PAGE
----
Change-agent Pressley backs Pelosi
It turns out change can wait.
Ayanna Pressley, whose campaign theme was “change can’t wait,” announced that she will be supporting Nancy Pelosi’s continued leadership of the Democrats as they prepare to take over the House.
The congresswoman-elect said in a statement that her support for Pelosi as the next House speaker is “motivated by her progressive track record and her express commitment to bring a background check bill to the floor as an early priority this Congress.” Pressley noted that she had been appointed to the Gun Violence Prevention Task Force.
Pressley said she also would be supporting Reps. Barbara Lee of California for caucus chair and Katherine Clark of Melrose for vice chair. She did not say whether she would be backing the other members of Pelosi’s top leadership team — Reps. Steny Hoyer of Maryland as majority leader and James Clyburn of South Carolina for majority whip.
As Lowell Sun columnist Peter Lucas wrote, “you can’t replace somebody with nobody. Things don’t work that way.”
The Washington Post, quoting associates of Moulton, reported that the congressman was seeking a meeting with Pelosi to discuss possible terms for the support of his group. He reportedly wants to explore whether the 78-year-old Pelosi would consider a younger member of the House for her top leadership team, which currently consists of the 79-year-old Hoyer and the 78-year-old Clyburn. Alternatively, the Post reported, Moulton wanted to know whether Pelosi would consider stepping aside as speaker after a year in office to make way for new leadership then. The New York Times carried a similar story.
“Leader Pelosi wants to boil this down to a personal argument, but this is so much bigger than her,” Moulton said in a statement. “It’s about the entire, stagnant, three-person leadership team and having a serious conversation about promoting leaders who reflect the future of our caucus.”
Democrats are expected to vote for their leaders at a caucus on Wednesday.
A subcommittee of the Worcester City Council is exploring the idea of tacking on an extra 1 percent to the sales tax in the municipality to raise additional tax revenue. (Telegram & Gazette)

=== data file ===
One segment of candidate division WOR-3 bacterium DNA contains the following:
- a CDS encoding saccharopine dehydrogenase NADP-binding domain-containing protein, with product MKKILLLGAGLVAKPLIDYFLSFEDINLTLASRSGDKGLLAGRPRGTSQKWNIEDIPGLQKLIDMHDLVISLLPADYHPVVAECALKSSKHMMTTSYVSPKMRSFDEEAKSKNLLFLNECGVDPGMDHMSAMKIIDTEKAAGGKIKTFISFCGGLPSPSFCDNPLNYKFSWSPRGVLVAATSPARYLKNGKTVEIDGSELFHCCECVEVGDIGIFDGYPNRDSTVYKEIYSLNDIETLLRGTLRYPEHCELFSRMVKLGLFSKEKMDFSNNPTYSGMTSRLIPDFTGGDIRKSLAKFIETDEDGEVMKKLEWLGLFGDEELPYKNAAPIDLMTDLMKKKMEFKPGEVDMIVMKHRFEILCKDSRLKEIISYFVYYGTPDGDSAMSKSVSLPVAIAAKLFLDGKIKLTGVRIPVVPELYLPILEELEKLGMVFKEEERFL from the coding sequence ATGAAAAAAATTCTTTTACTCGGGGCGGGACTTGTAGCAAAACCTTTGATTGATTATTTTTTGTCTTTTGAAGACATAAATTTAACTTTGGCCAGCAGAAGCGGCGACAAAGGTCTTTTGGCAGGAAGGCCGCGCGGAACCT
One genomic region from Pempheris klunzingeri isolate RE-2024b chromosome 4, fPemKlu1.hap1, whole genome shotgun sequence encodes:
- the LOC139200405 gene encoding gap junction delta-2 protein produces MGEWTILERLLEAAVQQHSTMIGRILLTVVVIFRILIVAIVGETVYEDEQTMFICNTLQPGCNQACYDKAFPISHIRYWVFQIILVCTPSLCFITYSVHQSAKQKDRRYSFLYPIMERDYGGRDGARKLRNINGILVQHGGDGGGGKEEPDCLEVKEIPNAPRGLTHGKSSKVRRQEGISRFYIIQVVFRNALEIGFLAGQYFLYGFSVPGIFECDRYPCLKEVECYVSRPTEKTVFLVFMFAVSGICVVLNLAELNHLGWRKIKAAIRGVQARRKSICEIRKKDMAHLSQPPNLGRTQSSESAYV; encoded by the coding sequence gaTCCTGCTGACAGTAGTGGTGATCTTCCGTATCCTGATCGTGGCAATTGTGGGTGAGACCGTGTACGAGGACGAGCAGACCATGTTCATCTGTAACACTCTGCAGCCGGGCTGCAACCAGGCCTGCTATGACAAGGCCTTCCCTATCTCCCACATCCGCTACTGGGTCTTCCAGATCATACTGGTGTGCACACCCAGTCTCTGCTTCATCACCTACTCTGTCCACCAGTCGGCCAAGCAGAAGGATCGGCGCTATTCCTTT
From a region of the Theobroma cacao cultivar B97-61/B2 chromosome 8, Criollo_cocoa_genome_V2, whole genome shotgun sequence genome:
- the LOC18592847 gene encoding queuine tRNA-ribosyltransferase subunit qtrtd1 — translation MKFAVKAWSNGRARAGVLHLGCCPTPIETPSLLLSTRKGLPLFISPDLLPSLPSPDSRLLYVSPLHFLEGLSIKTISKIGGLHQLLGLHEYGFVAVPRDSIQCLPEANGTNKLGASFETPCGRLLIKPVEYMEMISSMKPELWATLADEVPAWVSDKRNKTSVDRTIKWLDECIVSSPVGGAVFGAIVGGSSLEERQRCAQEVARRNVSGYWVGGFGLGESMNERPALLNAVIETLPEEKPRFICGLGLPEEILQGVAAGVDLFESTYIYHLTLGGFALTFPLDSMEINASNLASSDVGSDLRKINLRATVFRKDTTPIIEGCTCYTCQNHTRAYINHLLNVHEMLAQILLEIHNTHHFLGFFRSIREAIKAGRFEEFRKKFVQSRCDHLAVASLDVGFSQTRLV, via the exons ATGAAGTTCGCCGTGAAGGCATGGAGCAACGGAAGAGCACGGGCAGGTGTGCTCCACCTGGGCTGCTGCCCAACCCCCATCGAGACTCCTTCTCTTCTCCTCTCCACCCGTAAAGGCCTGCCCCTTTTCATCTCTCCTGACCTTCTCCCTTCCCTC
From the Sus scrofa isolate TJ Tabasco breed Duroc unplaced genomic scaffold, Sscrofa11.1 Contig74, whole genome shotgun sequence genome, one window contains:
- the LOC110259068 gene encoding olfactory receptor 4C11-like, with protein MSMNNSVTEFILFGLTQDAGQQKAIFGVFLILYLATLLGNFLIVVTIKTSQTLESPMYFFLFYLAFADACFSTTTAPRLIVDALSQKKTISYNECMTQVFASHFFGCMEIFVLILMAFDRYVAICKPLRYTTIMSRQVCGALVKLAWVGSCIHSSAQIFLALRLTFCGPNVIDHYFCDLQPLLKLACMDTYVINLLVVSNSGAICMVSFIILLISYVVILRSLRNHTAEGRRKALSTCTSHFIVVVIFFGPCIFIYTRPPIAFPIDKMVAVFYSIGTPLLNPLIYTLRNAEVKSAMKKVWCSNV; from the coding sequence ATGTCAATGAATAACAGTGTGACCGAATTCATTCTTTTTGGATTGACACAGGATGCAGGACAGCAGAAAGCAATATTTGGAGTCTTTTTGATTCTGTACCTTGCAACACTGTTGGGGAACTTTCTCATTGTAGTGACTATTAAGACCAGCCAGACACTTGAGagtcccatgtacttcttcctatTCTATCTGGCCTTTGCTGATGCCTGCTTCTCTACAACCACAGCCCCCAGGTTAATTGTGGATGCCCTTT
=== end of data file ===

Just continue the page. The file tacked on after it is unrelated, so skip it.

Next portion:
Special counsel Robert Mueller, in a court filing, says former Trump campaign chairman Paul Manafort lied repeatedly to investigators after striking a plea agreement with them, a move that Mueller says voids any deal and leaves Manafort subject to a harsher prison sentence. (New York Times)
Baltimore is selling abandoned buildings at very low prices to buyers who commit to making them habitable in a prescribed amount of time, usually a year. (Governing)
At a congressional field hearing, Lawrence Mayor Daniel Rivera says Columbia Gas should be disbanded, while US Rep. Seth Moulton urges the president of the utility to step down. (State House News)
General Motors will halt operations at five plants in the US and Canada and layoff about 14,000 workers in response to sluggish sales. (New York Times)
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T notes: Ridership, even at peak travel times, falls on the Red Line…Paratransit service costs going up, not down…Give your views on how the T should be governed. (CommonWealth)
Because there are too many students driving to school and not enough parking spaces, the Natick School Committee voted 5-1 to charge students who drive to school and park a $50, one-time fee.
Massachusetts launches a new solar incentive program designed to promote installations at less cost than the previous subsidy initiative. (MassLive)
A Globe editorial argues against any curbs on natural gas companies and instead urges a swift move toward cleaner forms of natural gas as part of a broader shift away from fossil fuels.
Town residents in Leicester meet with police officials and the owner of the community’s new marijuana store to complain about the daily traffic gridlock caused by an influx of cannabis customers. The store, named Cultivate, said it is paying $2,000 a day for police traffic details and is prepared to bring on more officers if needed. (MassLive)
Swansea strikes a host agreement deal for a combined medical and recreational pot dispensary. (Herald News)
Sports betting begins in New England at a Rhode Island casino. (WBUR)
Mayor Marty Walsh and police union leaders came to Boston Police Commission William Gross’s defense after he lashed out at the ACLU, which has sued the department to release information about its gang database, while several other city leaders, including City Council President Andrea Campbell, sided with the ACLU. (Boston Globe) The Herald says Walsh’s defense is a tepid one, as the mayor claimed both to support his commissioner and the city stance of not having police aid Immigration and Customs Enforcement officials unless a suspect has a criminal warrant. “Stand by your cops, Mr. Mayor,” writes Joe Battenfeld. “No more wishy-washy statements trying to pander to both sides.”
Carlos Rafael’s wife and former business partner recovered two of the four fishing boats seized by the federal government as part of the penalties imposed for crimes committed by the man known as the Codfather. (Gloucester Times)
An alleged drunken driver strikes a police cruiser being driven by the Rockland police chief. (The Enterprise)
MEDIAHerald columnist Jessica Heslam slams President’s Trump talk of a government-run television network as “dangerous” talk from someone who already plays rather lose with facts through Twitter.
The Canadian government approves a $595 million package of tax breaks to help local media outlets. (Toronto Star)